For me, validation comes down to actually describing the situation at hand, the good behavior or ideas that motivated you to want to speak in the first place. “Your article on opposition to the power plant was the top hit-generator on the website last week – people really responded to the nuanced way you presented both sides of the issue” is a far more useful and information rich statement than “You’re a great writer!” and in my experience, people actually feel better about themselves when they hear some variation of the former than the latter, not least because it doesn’t trigger that immediate ‘oh stop, you’re just saying that’ that even the most well-intentioned complimenting sometimes does.

  3. What a great conversation!

    I have to agree with the tall people who don’t understand why people comment on it. I have rather large breasts, and for some reason people think that’s something to point out. Yeah, I know. I’m the one who has to go running with them after all.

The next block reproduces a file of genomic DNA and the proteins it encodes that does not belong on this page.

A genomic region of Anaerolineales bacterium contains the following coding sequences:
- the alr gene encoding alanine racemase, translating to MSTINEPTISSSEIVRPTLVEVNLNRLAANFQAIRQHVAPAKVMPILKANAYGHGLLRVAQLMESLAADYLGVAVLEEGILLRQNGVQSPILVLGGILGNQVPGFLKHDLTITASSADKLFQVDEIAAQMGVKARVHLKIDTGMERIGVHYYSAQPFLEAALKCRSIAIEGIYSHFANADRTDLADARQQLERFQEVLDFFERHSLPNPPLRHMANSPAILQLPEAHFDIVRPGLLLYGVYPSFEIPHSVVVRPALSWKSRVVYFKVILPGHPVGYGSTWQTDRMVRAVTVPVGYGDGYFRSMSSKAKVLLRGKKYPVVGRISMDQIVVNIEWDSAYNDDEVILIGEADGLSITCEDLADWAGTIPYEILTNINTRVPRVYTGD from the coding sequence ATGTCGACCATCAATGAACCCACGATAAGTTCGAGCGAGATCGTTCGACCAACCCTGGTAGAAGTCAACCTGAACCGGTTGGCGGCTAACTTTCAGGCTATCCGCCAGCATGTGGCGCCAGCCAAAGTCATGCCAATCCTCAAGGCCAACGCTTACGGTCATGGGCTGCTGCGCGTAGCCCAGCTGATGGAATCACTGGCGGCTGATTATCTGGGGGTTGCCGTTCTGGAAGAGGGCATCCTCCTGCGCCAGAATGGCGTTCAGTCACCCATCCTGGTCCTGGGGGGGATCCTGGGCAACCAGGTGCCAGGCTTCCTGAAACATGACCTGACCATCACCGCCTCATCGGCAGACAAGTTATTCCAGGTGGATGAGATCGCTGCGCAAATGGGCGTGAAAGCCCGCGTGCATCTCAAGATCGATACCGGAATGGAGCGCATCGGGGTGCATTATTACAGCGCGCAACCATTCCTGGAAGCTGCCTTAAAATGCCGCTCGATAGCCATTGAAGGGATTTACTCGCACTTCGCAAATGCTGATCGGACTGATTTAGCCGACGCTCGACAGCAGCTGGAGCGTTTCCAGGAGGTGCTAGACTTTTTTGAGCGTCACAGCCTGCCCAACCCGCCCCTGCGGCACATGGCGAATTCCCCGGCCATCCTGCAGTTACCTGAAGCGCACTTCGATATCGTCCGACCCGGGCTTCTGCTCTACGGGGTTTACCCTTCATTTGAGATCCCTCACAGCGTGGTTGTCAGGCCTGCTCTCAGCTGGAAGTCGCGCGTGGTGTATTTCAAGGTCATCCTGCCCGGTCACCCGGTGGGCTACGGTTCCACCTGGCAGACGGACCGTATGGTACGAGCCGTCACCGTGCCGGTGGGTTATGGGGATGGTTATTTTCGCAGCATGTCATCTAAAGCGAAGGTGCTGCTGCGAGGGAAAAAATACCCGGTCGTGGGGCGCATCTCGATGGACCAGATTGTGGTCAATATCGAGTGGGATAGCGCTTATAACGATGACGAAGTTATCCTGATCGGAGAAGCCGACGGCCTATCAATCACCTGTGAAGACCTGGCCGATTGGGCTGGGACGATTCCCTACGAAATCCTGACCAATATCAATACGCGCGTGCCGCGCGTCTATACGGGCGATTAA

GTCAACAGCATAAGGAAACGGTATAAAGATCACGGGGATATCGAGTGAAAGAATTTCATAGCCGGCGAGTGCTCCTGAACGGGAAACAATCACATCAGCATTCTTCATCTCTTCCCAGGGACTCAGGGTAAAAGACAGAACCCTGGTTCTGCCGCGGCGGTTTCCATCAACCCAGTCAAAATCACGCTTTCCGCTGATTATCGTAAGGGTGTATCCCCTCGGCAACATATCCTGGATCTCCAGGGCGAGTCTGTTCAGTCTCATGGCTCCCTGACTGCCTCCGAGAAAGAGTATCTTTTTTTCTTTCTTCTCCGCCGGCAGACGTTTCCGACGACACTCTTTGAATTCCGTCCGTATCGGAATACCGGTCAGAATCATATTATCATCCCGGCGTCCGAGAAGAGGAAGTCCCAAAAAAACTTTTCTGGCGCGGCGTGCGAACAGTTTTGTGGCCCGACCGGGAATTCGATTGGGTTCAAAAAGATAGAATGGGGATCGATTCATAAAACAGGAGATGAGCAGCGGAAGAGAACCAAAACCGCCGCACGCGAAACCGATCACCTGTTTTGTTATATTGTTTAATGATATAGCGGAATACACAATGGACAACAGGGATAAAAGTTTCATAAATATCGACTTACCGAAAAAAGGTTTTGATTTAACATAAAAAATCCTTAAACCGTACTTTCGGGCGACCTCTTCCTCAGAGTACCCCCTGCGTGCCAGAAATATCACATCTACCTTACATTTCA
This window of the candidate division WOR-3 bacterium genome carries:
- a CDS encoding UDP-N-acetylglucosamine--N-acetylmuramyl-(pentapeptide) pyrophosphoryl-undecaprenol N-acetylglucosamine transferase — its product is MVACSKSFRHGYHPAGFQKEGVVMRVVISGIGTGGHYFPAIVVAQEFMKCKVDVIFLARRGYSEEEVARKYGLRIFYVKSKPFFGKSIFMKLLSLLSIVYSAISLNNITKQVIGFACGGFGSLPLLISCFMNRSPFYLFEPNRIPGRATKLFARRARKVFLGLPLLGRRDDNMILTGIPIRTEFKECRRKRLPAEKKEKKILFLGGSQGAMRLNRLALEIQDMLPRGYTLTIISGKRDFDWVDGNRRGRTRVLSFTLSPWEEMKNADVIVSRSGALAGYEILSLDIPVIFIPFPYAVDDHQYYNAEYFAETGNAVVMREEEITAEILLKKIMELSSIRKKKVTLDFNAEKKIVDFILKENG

I think a good thing to say to little kids especially on first meeting them is, “you seem like someone with a great imagination!” This opens the door for all kinds of conversations later.

    For teens and tweens just don’t bullslhit them, don’t compliment them until you have something specific to say or they just think you’re a phoney. “Nice to meet you”. “I look forward to hearing your opinion on….” should work just fine.

    Same kind of goes for adults. You don’t have to evaluate someone. A truly warm greeting and smile say a lot more than a compliment. If it’s someone you know, then you know what to say. If the person compliments you, you know what they’re comfortable with.